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Madison5716

eDNA tests

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Madison5716

How much do the tests cost to purchase ... and then what? I'd like to talk to a biologist friend of mine, but I don't know where to start.

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BlackRockBigfoot
5 minutes ago, NatFoot said:

@hiflier

 

 

Yup.

 

Prepare for your education on eDNA, Madison...

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hiflier

I would talk to your biologist friend then, Madison, especially for cost specifics. Your friend may also know of any citizen science programs being run by FS , F&W, or the universities. Your biologist may either already know, or want to know, why YOU want to know. Please post what you find out and whether or not you want some details about what's already in place as far as what someone might use to collect samples. There are products available for detecting the Human genome and other products that primate researchers use to detect other Great Apes. That alone may help in any dialogue you may be able to have.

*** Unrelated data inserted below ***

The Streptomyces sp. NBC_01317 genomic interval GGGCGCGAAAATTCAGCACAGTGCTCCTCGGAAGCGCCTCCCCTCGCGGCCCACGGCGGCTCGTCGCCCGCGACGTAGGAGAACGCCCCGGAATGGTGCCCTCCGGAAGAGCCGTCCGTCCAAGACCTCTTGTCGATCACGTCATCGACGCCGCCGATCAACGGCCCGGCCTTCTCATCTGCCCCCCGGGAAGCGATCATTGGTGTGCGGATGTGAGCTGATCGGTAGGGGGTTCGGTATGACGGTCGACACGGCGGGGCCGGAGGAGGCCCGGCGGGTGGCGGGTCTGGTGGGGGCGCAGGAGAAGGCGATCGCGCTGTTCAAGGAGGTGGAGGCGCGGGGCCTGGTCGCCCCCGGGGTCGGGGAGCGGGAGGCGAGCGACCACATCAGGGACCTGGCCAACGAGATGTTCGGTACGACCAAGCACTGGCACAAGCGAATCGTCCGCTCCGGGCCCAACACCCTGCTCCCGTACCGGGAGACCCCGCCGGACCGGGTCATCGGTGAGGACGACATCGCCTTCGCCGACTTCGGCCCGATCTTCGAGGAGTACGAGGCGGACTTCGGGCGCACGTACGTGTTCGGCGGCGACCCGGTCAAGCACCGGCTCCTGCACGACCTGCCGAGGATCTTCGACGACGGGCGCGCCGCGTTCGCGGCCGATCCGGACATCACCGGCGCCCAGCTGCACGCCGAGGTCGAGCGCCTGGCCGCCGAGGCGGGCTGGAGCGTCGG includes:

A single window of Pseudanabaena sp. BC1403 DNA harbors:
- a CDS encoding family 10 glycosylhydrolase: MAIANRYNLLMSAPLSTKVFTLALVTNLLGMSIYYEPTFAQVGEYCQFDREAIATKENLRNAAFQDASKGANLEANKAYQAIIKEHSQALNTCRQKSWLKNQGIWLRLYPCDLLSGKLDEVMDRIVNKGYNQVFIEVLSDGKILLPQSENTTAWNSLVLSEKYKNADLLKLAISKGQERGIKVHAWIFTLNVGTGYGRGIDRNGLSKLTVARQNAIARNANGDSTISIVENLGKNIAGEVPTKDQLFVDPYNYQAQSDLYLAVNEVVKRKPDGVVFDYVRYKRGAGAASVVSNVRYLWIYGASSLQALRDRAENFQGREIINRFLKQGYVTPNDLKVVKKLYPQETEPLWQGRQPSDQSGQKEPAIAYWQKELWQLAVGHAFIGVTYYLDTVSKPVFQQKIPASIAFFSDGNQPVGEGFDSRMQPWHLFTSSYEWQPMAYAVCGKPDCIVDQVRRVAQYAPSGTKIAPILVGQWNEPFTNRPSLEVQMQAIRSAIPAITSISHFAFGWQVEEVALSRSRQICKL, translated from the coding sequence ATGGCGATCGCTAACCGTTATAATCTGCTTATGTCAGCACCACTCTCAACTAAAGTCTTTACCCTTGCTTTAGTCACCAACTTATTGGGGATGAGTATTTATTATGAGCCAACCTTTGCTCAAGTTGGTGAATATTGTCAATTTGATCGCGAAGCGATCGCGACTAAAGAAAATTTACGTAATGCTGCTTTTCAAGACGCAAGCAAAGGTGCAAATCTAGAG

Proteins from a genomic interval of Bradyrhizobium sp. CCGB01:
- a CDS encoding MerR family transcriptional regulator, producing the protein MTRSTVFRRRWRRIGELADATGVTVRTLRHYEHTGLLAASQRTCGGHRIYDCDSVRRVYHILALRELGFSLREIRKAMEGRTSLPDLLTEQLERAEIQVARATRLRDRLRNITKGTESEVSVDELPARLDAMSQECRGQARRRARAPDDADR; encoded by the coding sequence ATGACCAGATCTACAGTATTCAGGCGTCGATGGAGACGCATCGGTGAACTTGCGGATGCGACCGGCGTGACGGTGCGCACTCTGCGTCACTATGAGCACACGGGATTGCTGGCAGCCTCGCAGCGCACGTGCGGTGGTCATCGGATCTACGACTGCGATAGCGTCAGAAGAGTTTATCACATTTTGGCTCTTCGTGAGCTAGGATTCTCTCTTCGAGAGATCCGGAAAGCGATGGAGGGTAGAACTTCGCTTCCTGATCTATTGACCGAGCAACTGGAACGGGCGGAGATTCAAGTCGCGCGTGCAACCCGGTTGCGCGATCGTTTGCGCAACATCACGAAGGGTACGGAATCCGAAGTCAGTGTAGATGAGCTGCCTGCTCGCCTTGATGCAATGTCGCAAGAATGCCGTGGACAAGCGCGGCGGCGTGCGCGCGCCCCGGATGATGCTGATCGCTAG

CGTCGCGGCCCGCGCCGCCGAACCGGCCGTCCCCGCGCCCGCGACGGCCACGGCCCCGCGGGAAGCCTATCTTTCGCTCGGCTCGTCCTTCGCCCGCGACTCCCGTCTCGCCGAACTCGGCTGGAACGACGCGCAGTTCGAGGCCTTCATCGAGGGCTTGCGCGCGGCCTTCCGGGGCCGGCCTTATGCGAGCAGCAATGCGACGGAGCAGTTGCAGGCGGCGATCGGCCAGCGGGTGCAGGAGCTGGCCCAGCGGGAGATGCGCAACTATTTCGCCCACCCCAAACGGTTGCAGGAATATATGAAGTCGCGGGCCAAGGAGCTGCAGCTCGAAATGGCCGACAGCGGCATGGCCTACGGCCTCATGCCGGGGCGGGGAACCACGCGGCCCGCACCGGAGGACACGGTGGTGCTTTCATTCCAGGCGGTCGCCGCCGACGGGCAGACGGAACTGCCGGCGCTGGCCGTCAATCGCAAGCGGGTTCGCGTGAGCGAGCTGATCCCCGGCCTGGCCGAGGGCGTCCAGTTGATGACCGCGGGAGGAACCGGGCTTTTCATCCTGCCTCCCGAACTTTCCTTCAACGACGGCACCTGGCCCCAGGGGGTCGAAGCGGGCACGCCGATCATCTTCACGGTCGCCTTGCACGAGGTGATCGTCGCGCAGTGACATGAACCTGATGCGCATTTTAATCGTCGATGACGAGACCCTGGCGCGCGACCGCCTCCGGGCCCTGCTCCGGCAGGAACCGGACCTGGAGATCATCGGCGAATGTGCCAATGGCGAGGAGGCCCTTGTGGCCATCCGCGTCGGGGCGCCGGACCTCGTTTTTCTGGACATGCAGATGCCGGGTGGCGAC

Read up on the "why we can't find and study Sasquatch" thread as there's a lot there in the last few pages that might help clarify things better for you. So between contacting your biologist friend and actually getting into a conversation you could have some time to get somewhat up to speed on the subject if you're not already. It would be beneficial for NorthWind to perhaps do the same? Good luck on any future meetings or talks you may be lucky enough to get into. I also would be more than happy to answer any questions that mey crop up :)  

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JustCurious

Another option might be to email Les Stroud and ask the question.  I know I've seen $1000 somewhere, but I don't know what that included.